I think these past months are possibly the longest time in the history of our blog (which began in 2008) that I have not shared a post or two with our readers. It's difficult for me to elucidate why. We are not too busy with our lives in the US; it seems more of a sense of not knowing what to say. For the first time ever we're not getting ready for something, or doing the work we set out to do. To be clear, Serge asks their missionaries to spend about 80% of their time in the field (Burundi) and 20% of their time in their home culture (US). Eric and the kids and I have been back in the US since April and our trip had nothing to do with upcoming elections or potential violence. It was just our turn to go, and we will be here through January of 2016 at which time we have every intention of heading back to Kibuye.
It's been an interesting several months here in America and several times I have sat down to write a blog and come up empty. There's all the talk of reverse culture shock, but others have written excellent posts about that already, many of which I have read on Facebook. Perhaps you have, too, or perhaps I just see a lot because I have a lot of missionary friends. :) They detail everything from the overwhelming cereal aisle in the grocery store to the uncomfortable feeling of never being able to "go home." I don't really feel like I have anything else to say on the subject. Eric and I were prepared for most of these feelings already and the only irrational urge I got those first few weeks was to stand in the middle of the Super WalMart store and yell at the top of my lungs, "People, you have no idea!" There's just So. Much. Stuff. And so many choices and options and alternatives and products that you didn't even know existed but now can't live without.
Then there's been everything going on in Burundi, which feels to us like the elephant in the room every time someone or no one writes a blog post. We have always striven to remain politically neutral on our blog and so many times it seems best to not say anything at all, and just pray instead of write. When the coup went down, now 6 wks ago, those 36 hours seemed to stretch on for weeks for me. I thought about Burundi and its people and our team and all the implications almost constantly. And many said to me, "I'll bet you're so glad not to be there right now." It was difficult to try to explain that in fact in so many ways I DID want to be there right then. Burundi has become my home. My team is there, my friends are there, my work is there, even my house and my stuff are there. And while I didn't relish the idea of making a decision to stay or go, I wanted to be in the midst of it all.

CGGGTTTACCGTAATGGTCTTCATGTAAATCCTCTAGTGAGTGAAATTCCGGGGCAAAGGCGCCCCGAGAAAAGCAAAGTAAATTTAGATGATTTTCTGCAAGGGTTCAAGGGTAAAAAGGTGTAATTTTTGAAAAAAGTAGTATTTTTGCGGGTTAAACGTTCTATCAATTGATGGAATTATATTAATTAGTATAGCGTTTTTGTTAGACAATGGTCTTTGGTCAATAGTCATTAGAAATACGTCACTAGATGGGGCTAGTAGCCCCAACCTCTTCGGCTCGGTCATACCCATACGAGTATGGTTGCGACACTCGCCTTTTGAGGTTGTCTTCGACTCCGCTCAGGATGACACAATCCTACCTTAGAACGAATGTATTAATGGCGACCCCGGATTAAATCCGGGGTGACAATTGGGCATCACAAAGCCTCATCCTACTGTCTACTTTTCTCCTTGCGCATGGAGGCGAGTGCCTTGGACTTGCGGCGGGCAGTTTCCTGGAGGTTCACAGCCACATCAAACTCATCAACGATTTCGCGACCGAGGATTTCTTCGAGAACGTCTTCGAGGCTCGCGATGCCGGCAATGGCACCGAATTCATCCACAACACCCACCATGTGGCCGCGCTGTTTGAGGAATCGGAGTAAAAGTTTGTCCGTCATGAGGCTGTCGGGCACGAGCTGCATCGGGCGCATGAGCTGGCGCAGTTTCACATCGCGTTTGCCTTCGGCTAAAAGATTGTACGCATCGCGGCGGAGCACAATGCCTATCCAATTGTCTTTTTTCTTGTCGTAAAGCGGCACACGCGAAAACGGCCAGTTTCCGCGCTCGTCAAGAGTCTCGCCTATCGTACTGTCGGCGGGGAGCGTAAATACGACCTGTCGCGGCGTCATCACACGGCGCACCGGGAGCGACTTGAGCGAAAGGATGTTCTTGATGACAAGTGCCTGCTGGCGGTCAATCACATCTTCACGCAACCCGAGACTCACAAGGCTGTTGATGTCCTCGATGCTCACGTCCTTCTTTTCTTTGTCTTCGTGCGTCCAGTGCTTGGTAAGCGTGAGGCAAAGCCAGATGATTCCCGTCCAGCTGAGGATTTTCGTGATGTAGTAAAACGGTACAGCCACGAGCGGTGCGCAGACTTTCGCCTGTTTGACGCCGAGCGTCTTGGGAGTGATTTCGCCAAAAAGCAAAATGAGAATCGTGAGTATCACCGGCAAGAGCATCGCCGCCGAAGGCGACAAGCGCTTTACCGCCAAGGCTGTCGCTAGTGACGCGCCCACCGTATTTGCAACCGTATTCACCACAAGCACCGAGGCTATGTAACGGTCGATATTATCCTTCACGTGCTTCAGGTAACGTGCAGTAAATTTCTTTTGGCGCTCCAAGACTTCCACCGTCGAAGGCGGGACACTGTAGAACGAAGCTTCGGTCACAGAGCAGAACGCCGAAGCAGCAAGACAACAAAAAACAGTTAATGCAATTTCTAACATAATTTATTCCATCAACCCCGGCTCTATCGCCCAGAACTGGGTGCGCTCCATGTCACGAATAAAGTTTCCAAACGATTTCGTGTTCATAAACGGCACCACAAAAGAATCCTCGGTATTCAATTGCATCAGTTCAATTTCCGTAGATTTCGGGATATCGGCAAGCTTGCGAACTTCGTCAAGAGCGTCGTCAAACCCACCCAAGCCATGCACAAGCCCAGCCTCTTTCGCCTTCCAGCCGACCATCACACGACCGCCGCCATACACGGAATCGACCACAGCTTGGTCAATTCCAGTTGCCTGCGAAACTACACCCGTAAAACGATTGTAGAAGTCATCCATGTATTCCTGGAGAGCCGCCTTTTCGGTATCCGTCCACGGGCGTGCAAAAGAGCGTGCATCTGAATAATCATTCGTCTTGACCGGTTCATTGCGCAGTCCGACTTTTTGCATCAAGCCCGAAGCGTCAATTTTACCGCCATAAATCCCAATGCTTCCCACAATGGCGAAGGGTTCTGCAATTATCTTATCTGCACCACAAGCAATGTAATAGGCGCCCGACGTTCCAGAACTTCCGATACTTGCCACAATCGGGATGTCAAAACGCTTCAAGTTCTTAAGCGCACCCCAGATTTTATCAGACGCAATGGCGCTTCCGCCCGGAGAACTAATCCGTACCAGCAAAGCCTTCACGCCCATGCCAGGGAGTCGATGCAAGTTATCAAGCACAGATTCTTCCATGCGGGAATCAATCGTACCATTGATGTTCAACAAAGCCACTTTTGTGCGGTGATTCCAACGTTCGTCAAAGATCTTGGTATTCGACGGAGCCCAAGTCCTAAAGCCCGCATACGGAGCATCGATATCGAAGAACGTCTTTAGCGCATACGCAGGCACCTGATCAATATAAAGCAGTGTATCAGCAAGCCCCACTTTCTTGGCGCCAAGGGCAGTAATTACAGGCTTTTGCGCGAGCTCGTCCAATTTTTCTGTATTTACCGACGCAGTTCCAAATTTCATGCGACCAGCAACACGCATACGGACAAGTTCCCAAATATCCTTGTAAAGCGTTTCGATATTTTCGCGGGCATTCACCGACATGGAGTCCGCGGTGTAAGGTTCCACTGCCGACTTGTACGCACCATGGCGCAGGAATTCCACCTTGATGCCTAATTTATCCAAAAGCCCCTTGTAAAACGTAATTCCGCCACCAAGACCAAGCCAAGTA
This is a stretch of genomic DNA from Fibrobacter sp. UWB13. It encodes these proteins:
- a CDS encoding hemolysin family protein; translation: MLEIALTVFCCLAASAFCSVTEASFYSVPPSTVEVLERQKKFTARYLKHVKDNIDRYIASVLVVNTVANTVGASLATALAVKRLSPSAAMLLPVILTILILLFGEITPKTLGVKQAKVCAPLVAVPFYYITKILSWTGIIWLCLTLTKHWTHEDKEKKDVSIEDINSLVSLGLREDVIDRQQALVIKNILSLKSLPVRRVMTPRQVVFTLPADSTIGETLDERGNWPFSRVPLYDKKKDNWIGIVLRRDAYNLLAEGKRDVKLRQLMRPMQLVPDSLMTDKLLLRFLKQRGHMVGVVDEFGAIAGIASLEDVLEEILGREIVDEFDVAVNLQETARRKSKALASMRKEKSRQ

So, now our family is in Michigan until December. We enjoyed 2 months with Eric's family in Nashville. We're settling in to our little place in Ann Arbor. Eric and I are working several days a week, the kids are going to VBS at Knox, and we're looking forward to putting Maggie and Ben in school this fall. It's been awesome to be present for birthdays and births, to see old friends and supporters, to connect in new and different ways, to revisit what it means to live an American life. We own a mini van and 2 smart phones, and I go to the grocery store 3 times a week and watch videos on Amazon Prime. It's been fun, but even life here in America has become cross cultural to us. I am a westerner who lives in an African country, and many of the cultural practices in America have become foreign. There are days when I love being here, and days when I miss the purpose of being in Burundi. I had figured out how to live in Burundi; now, I need to figure out how to live in America again. I need to figure out, in a world where everything is available and possible, what is worth spending my time and money on. And how to stay connected to Burundi, and keep my kids connected. I'm sure we'll get there, or get closer, as the months go by, just in time to return to Kibuye in January!
There's really nothing profound here, but hopefully this helps people know what's floating around in my head when you see me and ask how we're "transitioning." And I hope it helps me transition into writing about our American experiences more on the blog. We hope to see many of you in the months to come! Drop us a line if you want to come visit us in Ann Arbor this summer/fall.